In this context, a stable regulatory environment for AI development and governance becomes a priority. A range of different approaches to AI governance are in consideration across jurisdictions. Three broad approaches to AI development and governance seem to be emerging, one led by the United States, another by the EU, and a third by China. While nations like the United States, the United Kingdom, and Japan are looking to govern AI through industry self-regulation and guiding principles, the EU, along with countries like Canada and Brazil, appears to be leaning toward issuing formal legislation for the strict regulation of AI. China is also adopting a prescriptive approach but through the deployment of precise regulations to govern specific AI technologies. Each approach is tailored to meet the interests of the governing jurisdiction, resulting in a fragmented global approach to AI regulation.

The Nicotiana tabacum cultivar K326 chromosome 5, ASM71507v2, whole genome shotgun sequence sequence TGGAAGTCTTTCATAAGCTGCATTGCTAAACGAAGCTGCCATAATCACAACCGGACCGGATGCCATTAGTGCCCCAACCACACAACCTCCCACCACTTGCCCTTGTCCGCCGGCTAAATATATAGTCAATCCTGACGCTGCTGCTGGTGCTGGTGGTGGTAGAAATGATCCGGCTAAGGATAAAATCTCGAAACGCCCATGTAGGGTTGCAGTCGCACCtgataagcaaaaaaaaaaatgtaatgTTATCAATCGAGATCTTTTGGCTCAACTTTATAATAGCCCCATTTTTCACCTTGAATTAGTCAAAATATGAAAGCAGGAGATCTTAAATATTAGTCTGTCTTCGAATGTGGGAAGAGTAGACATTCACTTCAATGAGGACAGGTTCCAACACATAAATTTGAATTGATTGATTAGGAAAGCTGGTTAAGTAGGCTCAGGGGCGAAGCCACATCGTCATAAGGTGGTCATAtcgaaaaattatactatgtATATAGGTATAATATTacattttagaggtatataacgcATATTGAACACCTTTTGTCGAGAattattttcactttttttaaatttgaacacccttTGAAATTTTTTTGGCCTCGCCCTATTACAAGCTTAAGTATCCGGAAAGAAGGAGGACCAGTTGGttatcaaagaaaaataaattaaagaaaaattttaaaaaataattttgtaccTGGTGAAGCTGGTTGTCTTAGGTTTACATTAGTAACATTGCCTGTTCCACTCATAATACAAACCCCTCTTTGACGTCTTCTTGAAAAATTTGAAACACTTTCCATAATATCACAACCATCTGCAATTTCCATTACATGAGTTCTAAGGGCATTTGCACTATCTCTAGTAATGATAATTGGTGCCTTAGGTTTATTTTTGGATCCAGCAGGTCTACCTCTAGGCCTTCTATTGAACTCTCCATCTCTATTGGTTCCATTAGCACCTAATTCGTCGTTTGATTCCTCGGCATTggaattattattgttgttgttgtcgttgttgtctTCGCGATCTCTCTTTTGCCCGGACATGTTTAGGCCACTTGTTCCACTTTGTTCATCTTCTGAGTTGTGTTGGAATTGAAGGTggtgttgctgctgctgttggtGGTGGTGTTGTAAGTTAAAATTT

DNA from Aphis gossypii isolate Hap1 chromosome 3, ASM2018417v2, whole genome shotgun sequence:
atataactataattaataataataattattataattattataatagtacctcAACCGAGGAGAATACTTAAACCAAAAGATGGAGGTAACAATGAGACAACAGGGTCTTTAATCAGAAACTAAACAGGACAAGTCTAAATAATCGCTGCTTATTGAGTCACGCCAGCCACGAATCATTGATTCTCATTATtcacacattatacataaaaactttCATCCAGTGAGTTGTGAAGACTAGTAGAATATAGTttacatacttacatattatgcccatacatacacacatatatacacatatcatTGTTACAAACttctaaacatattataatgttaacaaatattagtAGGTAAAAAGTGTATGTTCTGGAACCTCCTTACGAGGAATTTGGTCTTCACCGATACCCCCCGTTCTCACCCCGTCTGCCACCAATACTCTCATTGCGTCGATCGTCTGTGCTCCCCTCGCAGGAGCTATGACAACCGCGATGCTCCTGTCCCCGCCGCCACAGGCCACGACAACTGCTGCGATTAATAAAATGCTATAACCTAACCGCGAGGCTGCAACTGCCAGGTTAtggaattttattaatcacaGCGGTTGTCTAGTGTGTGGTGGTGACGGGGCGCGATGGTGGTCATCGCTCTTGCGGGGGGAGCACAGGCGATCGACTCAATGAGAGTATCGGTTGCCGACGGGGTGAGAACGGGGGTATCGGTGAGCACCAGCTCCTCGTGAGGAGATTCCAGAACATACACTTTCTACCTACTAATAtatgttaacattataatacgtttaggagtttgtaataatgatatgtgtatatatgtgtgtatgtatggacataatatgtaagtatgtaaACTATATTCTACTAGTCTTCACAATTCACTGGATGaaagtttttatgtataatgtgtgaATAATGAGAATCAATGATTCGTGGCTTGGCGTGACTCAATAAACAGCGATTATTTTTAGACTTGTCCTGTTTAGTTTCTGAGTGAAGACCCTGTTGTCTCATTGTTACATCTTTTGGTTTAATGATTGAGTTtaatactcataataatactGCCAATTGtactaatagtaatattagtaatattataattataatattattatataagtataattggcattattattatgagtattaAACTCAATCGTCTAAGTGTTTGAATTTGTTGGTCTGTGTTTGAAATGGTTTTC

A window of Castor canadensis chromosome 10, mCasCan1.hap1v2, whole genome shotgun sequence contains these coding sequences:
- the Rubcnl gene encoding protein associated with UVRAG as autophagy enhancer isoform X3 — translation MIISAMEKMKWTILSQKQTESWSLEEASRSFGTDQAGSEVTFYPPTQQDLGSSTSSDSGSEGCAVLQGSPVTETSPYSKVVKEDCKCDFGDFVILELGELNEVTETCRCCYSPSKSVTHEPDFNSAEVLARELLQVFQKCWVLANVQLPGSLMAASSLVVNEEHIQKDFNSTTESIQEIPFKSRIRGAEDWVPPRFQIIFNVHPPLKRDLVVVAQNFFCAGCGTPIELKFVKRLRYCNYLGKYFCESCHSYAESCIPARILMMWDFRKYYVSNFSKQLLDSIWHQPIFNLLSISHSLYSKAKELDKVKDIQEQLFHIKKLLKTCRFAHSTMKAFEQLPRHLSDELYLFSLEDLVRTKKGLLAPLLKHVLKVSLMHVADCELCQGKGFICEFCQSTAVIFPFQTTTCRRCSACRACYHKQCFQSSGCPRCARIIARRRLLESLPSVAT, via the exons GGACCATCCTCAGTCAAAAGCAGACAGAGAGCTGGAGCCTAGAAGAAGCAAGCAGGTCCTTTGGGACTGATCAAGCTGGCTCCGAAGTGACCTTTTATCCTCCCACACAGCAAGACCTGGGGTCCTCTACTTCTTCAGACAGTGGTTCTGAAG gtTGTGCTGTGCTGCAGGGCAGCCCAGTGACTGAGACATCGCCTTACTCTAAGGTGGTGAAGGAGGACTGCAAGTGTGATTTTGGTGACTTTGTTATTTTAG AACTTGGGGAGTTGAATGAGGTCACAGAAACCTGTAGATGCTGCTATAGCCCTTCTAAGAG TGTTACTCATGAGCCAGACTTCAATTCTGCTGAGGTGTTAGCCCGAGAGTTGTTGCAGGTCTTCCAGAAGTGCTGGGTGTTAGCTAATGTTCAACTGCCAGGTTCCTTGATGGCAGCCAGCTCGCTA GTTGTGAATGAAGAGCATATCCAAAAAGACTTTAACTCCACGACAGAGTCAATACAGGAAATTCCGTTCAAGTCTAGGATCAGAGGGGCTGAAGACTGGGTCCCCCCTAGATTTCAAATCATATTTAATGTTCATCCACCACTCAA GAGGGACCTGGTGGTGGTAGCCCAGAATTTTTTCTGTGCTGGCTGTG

AI for All, Beyond the Global North: India's Opportunity?


Amidst this, India, soon to be the third-largest AI economy, has yet to take a stance on AI governance and appears to be assessing this new technology before taking concrete action.  This aligns with India’s broader approach of charting its own regulatory path when it comes to emerging technologies. While influenced by regulatory regimes in the West, India’s approach to governance stems primarily from its domestic policy priorities. The government has also outlined this vision in key documents, including the Union Budget 2023, and has clearly presented its intent to regulate AI through the proposed Digital India Act. Significant emphasis has been placed on achieving the two-fold goal of securing domestic advancements and regulating technology systems and data to serve national interests. Parallelly, the government is also actively focused on reducing the risk of data dominance posed by major foreign technology giants in the Indian market. In the same vein, concerns around market dominance by foreign participants have led to policies that encourage domestic innovation, production, and control over technology. This domestic emphasis has given rise to a homegrown techno-legal framework that integrates regulatory design with underlying systems to implement policy objectives inherently through technology.